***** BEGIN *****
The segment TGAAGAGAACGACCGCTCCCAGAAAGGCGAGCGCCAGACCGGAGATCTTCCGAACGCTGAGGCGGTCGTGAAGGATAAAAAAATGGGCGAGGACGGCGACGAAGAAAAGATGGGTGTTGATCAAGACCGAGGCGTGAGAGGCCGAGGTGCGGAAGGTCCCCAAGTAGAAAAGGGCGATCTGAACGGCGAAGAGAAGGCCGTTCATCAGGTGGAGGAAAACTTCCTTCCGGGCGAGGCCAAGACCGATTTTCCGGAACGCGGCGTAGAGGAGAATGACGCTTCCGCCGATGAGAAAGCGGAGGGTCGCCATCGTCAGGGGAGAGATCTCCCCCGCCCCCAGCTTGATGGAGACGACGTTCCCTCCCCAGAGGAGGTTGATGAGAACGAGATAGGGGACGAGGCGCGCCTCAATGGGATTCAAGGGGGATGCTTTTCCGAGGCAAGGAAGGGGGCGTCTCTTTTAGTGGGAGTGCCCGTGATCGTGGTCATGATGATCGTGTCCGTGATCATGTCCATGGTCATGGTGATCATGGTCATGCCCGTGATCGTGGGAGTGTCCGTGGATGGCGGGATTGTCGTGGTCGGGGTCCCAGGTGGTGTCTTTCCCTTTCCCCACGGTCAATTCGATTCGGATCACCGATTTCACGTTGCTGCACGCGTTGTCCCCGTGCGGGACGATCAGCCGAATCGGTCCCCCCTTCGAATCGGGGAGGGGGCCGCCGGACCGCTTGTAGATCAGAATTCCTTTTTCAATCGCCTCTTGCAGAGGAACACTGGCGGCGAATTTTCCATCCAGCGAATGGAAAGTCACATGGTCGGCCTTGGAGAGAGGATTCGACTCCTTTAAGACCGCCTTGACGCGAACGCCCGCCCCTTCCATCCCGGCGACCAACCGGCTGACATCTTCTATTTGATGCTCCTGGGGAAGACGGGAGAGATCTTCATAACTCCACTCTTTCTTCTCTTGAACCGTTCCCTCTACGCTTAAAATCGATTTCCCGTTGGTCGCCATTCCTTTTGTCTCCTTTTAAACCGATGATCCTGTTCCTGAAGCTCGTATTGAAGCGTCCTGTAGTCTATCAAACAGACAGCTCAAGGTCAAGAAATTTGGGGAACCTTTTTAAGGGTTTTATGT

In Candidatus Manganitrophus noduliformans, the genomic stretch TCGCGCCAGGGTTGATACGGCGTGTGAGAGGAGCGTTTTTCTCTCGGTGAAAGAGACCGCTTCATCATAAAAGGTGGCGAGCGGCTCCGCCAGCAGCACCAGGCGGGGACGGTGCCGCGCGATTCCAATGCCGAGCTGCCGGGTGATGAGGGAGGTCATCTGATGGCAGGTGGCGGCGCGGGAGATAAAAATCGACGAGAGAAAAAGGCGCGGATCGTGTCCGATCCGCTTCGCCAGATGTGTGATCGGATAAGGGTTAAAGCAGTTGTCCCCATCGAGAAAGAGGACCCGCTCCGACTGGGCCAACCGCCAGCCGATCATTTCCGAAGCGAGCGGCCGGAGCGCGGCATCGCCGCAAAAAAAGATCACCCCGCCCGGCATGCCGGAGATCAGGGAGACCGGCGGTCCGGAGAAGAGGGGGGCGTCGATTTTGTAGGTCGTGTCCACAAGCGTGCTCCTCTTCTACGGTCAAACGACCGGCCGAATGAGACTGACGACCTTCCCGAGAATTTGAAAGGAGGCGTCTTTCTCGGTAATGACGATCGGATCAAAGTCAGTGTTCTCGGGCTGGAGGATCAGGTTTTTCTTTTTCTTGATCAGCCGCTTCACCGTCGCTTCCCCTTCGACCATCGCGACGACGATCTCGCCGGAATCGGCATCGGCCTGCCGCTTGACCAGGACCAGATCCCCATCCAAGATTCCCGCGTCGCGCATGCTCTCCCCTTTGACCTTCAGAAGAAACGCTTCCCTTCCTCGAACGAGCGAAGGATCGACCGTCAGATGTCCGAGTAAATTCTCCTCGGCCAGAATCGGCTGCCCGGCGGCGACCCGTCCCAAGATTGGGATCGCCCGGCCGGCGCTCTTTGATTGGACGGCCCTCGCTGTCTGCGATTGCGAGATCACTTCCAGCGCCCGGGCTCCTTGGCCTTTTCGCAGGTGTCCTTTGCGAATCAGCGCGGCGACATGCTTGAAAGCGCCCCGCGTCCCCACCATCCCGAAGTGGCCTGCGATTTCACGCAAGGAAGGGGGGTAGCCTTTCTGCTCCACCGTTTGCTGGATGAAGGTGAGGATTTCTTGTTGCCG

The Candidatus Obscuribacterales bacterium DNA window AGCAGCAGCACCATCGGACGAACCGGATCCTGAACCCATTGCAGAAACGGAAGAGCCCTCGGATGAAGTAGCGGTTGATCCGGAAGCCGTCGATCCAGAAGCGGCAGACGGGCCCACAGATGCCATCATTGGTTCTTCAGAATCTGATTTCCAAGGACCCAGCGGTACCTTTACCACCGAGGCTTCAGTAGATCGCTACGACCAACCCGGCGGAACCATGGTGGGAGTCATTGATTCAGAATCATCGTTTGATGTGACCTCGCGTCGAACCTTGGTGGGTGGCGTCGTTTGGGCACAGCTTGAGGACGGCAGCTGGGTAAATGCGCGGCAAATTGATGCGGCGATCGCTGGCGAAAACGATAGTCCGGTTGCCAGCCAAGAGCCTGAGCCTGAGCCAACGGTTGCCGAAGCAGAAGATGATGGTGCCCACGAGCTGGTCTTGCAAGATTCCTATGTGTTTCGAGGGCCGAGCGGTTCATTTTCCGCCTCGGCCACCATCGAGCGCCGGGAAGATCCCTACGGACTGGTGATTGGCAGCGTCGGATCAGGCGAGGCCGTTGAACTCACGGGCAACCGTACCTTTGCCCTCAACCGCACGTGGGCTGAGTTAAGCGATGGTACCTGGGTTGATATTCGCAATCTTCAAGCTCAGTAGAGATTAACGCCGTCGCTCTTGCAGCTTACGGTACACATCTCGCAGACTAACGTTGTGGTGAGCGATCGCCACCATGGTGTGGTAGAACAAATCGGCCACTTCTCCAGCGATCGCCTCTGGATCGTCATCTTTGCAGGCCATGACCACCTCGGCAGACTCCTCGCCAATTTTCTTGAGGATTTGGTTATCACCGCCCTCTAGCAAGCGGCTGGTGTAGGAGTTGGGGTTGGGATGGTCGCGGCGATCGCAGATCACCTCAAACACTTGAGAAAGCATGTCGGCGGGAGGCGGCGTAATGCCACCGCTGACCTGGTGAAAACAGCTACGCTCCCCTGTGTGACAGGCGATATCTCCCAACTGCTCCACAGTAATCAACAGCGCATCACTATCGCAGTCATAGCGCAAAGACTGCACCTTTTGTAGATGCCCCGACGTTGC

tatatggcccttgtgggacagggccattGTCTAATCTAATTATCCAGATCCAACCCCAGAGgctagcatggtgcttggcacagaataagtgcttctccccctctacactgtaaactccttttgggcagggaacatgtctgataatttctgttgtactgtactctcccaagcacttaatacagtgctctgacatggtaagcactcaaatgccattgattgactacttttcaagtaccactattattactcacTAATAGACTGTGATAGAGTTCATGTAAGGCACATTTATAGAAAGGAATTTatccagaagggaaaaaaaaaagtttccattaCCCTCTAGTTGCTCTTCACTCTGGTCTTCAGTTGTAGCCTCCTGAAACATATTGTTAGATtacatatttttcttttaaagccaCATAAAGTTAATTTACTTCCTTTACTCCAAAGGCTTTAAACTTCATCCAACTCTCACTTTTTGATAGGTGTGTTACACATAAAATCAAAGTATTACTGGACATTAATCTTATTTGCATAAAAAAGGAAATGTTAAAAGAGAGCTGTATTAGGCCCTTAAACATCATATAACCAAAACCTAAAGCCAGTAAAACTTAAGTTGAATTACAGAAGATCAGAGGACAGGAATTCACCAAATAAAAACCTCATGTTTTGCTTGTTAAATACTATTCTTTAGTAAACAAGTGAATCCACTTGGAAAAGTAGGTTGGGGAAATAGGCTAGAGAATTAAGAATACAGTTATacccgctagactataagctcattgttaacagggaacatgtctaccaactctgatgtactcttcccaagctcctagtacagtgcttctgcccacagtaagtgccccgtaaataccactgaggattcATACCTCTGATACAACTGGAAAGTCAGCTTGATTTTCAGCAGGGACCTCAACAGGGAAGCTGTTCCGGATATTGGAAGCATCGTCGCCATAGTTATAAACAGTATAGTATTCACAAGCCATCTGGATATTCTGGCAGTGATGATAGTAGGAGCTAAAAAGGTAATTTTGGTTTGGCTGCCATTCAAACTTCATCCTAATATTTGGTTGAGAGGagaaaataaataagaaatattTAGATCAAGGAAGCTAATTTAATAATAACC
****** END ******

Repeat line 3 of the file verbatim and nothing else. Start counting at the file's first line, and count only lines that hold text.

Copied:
The Candidatus Obscuribacterales bacterium DNA window AGCAGCAGCACCATCGGACGAACCGGATCCTGAACCCATTGCAGAAACGGAAGAGCCCTCGGATGAAGTAGCGGTTGATCCGGAAGCCGTCGATCCAGAAGCGGCAGACGGGCCCACAGATGCCATCATTGGTTCTTCAGAATCTGATTTCCAAGGACCCAGCGGTACCTTTACCACCGAGGCTTCAGTAGATCGCTACGACCAACCCGGCGGAACCATGGTGGGAGTCATTGATTCAGAATCATCGTTTGATGTGACCTCGCGTCGAACCTTGGTGGGTGGCGTCGTTTGGGCACAGCTTGAGGACGGCAGCTGGGTAAATGCGCGGCAAATTGATGCGGCGATCGCTGGCGAAAACGATAGTCCGGTTGCCAGCCAAGAGCCTGAGCCTGAGCCAACGGTTGCCGAAGCAGAAGATGATGGTGCCCACGAGCTGGTCTTGCAAGATTCCTATGTGTTTCGAGGGCCGAGCGGTTCATTTTCCGCCTCGGCCACCATCGAGCGCCGGGAAGATCCCTACGGACTGGTGATTGGCAGCGTCGGATCAGGCGAGGCCGTTGAACTCACGGGCAACCGTACCTTTGCCCTCAACCGCACGTGGGCTGAGTTAAGCGATGGTACCTGGGTTGATATTCGCAATCTTCAAGCTCAGTAGAGATTAACGCCGTCGCTCTTGCAGCTTACGGTACACATCTCGCAGACTAACGTTGTGGTGAGCGATCGCCACCATGGTGTGGTAGAACAAATCGGCCACTTCTCCAGCGATCGCCTCTGGATCGTCATCTTTGCAGGCCATGACCACCTCGGCAGACTCCTCGCCAATTTTCTTGAGGATTTGGTTATCACCGCCCTCTAGCAAGCGGCTGGTGTAGGAGTTGGGGTTGGGATGGTCGCGGCGATCGCAGATCACCTCAAACACTTGAGAAAGCATGTCGGCGGGAGGCGGCGTAATGCCACCGCTGACCTGGTGAAAACAGCTACGCTCCCCTGTGTGACAGGCGATATCTCCCAACTGCTCCACAGTAATCAACAGCGCATCACTATCGCAGTCATAGCGCAAAGACTGCACCTTTTGTAGATGCCCCGACGTTGC